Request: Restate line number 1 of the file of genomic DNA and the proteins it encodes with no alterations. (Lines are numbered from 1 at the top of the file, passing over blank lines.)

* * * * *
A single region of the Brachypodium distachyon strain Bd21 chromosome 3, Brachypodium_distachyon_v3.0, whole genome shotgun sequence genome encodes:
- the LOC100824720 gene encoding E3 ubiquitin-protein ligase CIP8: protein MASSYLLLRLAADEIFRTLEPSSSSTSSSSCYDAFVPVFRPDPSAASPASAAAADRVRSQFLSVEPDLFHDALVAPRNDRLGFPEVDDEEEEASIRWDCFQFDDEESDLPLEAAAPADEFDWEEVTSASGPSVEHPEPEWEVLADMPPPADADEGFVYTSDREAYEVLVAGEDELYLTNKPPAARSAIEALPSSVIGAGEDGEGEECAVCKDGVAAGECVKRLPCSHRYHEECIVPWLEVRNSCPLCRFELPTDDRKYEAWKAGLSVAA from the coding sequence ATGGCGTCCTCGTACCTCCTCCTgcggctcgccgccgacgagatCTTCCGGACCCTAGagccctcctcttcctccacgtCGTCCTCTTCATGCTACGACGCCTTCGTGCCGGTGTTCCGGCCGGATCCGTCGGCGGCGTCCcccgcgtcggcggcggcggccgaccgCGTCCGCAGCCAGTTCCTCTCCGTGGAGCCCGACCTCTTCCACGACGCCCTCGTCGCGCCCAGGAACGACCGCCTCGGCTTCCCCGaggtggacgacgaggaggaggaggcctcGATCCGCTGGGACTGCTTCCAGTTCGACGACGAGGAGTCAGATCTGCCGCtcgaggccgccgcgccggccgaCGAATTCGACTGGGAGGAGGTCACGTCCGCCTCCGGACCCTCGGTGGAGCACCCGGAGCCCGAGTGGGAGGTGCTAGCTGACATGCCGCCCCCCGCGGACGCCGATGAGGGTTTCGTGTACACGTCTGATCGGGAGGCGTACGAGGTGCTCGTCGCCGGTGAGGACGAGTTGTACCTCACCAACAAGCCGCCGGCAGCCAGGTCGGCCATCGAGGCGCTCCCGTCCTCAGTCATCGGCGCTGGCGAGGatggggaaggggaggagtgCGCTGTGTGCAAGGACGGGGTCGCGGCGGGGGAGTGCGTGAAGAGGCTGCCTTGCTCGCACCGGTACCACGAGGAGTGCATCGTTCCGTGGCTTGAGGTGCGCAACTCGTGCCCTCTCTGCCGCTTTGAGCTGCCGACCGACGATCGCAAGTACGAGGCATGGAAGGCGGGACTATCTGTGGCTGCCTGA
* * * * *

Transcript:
A single region of the Brachypodium distachyon strain Bd21 chromosome 3, Brachypodium_distachyon_v3.0, whole genome shotgun sequence genome encodes: